Successful, bottom-up campaigns like those against Shell’s Arctic drilling and the Keystone XL pipeline carry a symbolic weight that extends well beyond the pipeline’s proposed route. No doubt these and other grassroots efforts put pressure on Obama to enact his Clean Power Plan, and, more locally, on New York Governor Andrew Cuomo to ban fracking in his state. Still, beyond the easy rhetorical links that can be drawn between these efforts, the most promising environmental struggles remain organizationally dispersed and lacking a common platform.

Confrontational direct action at sites of fossil-fuel extraction and export is just one part of the equation needed to bridge the gap between 3.5 and 1.5 degrees inscribed in this weekend’s deal. Another piece, harder to solve, is uniting movements behind a call for what states should be doing rather than simply what they shouldn’t: funding retraining programs for workers in the fossil-fuel sector; protecting indigenous land rights; and massively reinvesting in our crumbling and not particularly green infrastructure — all in one way or another consistent with the Paris Accords’ more ambitious (and barely enforceable) language, and impossible without the reins of the state.

Successfully implementing the Accords will rely on how countries implement their INDCs. Given wealthy governments’ penchant for stonewalling progress against the fossil-fuel industry, making any of these changes possible will require more than overcoming longstanding divisions between local environmental justice struggles and climate policy wonks. It will take finding altogether more creative and confrontational ways to engage state power.

Mueller, who has spent the better part of the last decade working at the intersection of Europe’s left and environmental movements, sees grassroots greens’ antipathy for the state as “very understandable because that’s where the base of the power in this movement lies,” referencing the strength that struggles against fracking, for instance, have built in small towns and provinces. He adds that “a healthy and understandable distrust of governments” is necessary, “particularly after decades of neoliberal capture of [state] institutions.”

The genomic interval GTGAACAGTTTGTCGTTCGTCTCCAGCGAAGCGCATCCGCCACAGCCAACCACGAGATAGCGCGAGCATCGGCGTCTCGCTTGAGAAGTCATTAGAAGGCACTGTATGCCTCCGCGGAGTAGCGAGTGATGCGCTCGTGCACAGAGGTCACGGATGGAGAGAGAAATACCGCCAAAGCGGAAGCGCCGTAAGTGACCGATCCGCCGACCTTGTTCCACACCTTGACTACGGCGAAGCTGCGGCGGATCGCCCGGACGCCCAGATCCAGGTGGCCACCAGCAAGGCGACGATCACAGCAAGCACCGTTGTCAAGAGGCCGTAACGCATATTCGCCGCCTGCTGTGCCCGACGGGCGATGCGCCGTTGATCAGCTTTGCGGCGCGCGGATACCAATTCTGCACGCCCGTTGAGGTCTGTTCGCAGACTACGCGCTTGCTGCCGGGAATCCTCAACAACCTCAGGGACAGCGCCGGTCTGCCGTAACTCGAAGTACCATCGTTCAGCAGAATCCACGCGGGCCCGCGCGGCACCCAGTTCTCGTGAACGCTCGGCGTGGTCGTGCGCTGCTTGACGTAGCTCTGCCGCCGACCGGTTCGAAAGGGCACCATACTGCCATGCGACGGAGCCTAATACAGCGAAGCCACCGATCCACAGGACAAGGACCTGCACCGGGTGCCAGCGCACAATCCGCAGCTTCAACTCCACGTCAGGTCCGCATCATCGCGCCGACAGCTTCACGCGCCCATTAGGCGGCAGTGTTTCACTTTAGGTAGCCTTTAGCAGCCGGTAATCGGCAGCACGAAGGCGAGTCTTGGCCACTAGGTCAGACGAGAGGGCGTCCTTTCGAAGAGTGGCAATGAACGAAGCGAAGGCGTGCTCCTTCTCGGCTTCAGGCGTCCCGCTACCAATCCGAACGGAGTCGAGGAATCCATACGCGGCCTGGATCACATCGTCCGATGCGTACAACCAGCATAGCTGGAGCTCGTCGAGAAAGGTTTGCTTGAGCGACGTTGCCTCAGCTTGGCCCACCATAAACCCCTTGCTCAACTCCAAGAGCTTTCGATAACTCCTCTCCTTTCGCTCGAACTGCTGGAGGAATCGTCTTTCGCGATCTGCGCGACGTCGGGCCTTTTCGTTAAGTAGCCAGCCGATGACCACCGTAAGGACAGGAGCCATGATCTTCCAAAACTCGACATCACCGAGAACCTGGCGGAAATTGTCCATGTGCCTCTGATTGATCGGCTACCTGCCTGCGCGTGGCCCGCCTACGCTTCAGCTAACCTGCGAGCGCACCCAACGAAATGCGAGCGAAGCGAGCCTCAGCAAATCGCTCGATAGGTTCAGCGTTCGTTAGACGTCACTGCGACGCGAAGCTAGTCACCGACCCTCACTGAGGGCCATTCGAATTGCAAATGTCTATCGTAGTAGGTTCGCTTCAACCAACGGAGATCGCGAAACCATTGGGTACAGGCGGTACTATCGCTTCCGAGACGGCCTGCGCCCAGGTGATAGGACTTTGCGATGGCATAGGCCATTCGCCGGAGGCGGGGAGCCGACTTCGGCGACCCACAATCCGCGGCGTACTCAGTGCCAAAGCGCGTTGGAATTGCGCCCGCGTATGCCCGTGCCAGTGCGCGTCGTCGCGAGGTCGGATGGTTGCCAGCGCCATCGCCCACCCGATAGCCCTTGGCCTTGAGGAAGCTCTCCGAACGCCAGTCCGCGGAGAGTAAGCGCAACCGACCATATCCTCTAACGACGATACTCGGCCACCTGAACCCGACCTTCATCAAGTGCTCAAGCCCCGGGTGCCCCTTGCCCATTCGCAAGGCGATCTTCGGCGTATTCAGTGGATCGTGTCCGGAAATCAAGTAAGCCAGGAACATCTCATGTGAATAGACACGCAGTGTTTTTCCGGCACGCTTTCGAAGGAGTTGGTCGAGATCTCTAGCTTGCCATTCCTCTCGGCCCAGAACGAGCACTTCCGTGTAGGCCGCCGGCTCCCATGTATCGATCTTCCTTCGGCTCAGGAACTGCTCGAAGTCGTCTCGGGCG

Discussing the relationship between the state and the climate movement, Frances Fox Piven echoed Mueller. She told me this summer that the challenge in front of today’s climate organizers is twofold: “We need state power when we deal with problems like market excesses and climate change. We [also] have to democratize the state.”

At a packed event with Naomi Klein and a host of trade union organizers last Monday in Paris, Jeremy Corbyn — clearly a few steps out of his comfort zone — made the case for why a redistributive state needs to be one that pays more than lip service to tackling climate change, envisioning a world “where governments protect the ultimate public good of a stable climate.”

A movement for such a state will not be starting from scratch: talks, protests, and gatherings of movement leaders and organizers the last two weeks in Paris have offered more grounds for hope than any news from the Blue Zone of the negotiations themselves. Climate justice campaigners should be taking themselves every bit as seriously as the struggles against austerity that have sought to take power in recent years. After COP21, movements can ensure that governments don’t cross the red lines. Only states can decide where they lie.